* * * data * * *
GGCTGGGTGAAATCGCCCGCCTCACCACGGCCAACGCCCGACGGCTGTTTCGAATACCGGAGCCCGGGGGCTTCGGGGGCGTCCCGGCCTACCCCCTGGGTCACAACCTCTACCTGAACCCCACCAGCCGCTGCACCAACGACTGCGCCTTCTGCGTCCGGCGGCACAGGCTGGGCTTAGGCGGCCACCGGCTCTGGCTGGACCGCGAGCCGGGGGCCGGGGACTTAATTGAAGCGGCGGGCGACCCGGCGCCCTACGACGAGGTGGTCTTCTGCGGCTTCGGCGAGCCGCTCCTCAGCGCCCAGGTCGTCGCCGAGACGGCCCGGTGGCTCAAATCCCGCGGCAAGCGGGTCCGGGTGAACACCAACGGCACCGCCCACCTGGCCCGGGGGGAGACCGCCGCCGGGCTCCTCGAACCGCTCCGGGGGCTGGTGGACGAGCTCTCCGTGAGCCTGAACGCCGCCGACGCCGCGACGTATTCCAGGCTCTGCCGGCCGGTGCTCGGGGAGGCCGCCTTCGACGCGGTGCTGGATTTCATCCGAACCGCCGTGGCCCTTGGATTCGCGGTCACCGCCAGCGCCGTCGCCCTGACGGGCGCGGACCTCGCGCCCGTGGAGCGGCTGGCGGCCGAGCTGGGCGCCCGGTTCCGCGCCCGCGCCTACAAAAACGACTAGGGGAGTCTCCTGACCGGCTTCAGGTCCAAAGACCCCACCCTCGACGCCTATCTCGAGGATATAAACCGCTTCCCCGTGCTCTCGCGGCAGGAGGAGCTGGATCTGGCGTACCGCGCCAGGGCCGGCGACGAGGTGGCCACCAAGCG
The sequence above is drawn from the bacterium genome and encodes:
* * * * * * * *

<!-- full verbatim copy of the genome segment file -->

GGCTGGGTGAAATCGCCCGCCTCACCACGGCCAACGCCCGACGGCTGTTTCGAATACCGGAGCCCGGGGGCTTCGGGGGCGTCCCGGCCTACCCCCTGGGTCACAACCTCTACCTGAACCCCACCAGCCGCTGCACCAACGACTGCGCCTTCTGCGTCCGGCGGCACAGGCTGGGCTTAGGCGGCCACCGGCTCTGGCTGGACCGCGAGCCGGGGGCCGGGGACTTAATTGAAGCGGCGGGCGACCCGGCGCCCTACGACGAGGTGGTCTTCTGCGGCTTCGGCGAGCCGCTCCTCAGCGCCCAGGTCGTCGCCGAGACGGCCCGGTGGCTCAAATCCCGCGGCAAGCGGGTCCGGGTGAACACCAACGGCACCGCCCACCTGGCCCGGGGGGAGACCGCCGCCGGGCTCCTCGAACCGCTCCGGGGGCTGGTGGACGAGCTCTCCGTGAGCCTGAACGCCGCCGACGCCGCGACGTATTCCAGGCTCTGCCGGCCGGTGCTCGGGGAGGCCGCCTTCGACGCGGTGCTGGATTTCATCCGAACCGCCGTGGCCCTTGGATTCGCGGTCACCGCCAGCGCCGTCGCCCTGACGGGCGCGGACCTCGCGCCCGTGGAGCGGCTGGCGGCCGAGCTGGGCGCCCGGTTCCGCGCCCGCGCCTACAAAAACGACTAGGGGAGTCTCCTGACCGGCTTCAGGTCCAAAGACCCCACCCTCGACGCCTATCTCGAGGATATAAACCGCTTCCCCGTGCTCTCGCGGCAGGAGGAGCTGGATCTGGCGTACCGCGCCAGGGCCGGCGACGAGGTGGCCACCAAGCG
The sequence above is drawn from the bacterium genome and encodes: